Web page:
Help a friend


Loss is a human experience that we all share.  And yet, it’s one of those subjects that people tend to avoid, feel stress about, don’t understand.  We share these ten tips to help you grow your ability to be with people in grief. Watch an interview from the Ashland Daily Tidings on what to say to someone in grief.

Ten Tips for Helping Others in Grief

1. Be there.
Send a card, call and check in, make it clear to the grieving person that you are available. Many who’ve lost a loved one find themselves surrounded by the support of friends and family right after the death, but then there is often a drop-off of support – sometimes gradual, sometimes sudden. Touching back in on a regular basis can mean so much to someone in grief, even if they aren’t ready yet to yes to many invitations. It can be tempting to avoid a grieving person because you don’t know what to say. It’s okay not to know what to say. Nothing you say can bring back their loved one. A good rule of thumb is keeping what you do say simple and sincere. And even if it’s awkward, your willingness to show up with an open heart means more than the “perfect” words anyway.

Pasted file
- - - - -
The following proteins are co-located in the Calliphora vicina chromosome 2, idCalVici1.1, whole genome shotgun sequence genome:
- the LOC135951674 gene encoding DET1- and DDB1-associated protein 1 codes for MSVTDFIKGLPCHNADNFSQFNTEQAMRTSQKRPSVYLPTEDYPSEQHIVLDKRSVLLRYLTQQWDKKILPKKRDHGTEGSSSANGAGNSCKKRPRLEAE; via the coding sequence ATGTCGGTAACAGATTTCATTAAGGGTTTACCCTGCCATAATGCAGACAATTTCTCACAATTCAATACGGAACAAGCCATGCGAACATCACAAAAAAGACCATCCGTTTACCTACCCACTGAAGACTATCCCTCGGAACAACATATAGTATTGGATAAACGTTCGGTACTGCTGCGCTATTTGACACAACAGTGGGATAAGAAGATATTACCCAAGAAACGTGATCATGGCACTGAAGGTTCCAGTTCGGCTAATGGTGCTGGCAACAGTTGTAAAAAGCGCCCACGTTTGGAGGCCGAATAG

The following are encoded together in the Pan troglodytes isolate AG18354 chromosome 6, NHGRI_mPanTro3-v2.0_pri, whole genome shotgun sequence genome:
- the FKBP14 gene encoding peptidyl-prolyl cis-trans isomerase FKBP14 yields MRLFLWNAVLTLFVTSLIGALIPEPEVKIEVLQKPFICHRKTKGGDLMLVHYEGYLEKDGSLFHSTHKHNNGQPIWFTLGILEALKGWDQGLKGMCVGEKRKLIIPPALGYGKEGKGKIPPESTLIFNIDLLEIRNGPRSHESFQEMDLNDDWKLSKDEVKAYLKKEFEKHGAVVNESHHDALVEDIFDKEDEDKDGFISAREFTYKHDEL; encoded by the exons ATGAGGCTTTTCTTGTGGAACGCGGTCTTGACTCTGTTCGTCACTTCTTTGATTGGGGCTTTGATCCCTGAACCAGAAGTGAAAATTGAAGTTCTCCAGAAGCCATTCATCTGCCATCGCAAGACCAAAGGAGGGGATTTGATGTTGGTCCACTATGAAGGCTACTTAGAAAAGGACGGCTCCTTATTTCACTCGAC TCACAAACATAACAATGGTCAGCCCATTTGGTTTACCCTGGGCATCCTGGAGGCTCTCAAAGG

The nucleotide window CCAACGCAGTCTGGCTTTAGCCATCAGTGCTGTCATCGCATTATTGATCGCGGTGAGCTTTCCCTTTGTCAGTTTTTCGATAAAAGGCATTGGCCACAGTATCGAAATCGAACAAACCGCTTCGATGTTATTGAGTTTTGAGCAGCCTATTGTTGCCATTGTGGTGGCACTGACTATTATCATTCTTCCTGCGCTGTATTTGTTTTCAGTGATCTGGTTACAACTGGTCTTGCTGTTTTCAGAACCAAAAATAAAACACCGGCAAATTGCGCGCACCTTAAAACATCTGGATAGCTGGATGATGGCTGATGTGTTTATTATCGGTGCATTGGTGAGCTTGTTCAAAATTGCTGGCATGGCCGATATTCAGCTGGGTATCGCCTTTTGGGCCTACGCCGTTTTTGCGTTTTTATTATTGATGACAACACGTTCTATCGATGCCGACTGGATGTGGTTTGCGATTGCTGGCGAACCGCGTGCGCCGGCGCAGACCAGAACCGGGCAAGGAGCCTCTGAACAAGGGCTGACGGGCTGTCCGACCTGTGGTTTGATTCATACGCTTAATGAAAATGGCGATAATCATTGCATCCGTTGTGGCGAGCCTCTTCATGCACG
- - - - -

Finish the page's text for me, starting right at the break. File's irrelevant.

2. Listen and … keep listening.
Most people find it hard to listen to someone in deep pain and without trying to fix the situation in some way through advice, reassurance, or “wise words.” If someone is in deep pain, advice and cliché reassurances feel hollow and meaningless. More than anything, the griever needs a receptive presence, someone who can be there attentively while they talk, while they cry, or simply while they feel the depth of their loss in silence. Your willingness to listen, even when the expressions of grief might be intense, despairing, or repetitive, is precious to someone who finds themselves in a map-less wilderness of profound feeling, often taking them to depths they’ve never before experienced.
3. Offer practical, immediate help, especially in the first weeks after the death.
“Can I bring over dinner on Thursday?” “How about I mow your lawn Saturday morning?” Especially in the initial aftermath of a death, simple, practical help can be immensely supportive. Grieving individuals and families are not only dealing with post-death arrangements and paperwork, they are often feeling overwhelmed in every way and having trouble staying on top of bills, appointments, errands. Taking care of some of this for them is a wonderful way to give real-world support as they do their best just to get through the days.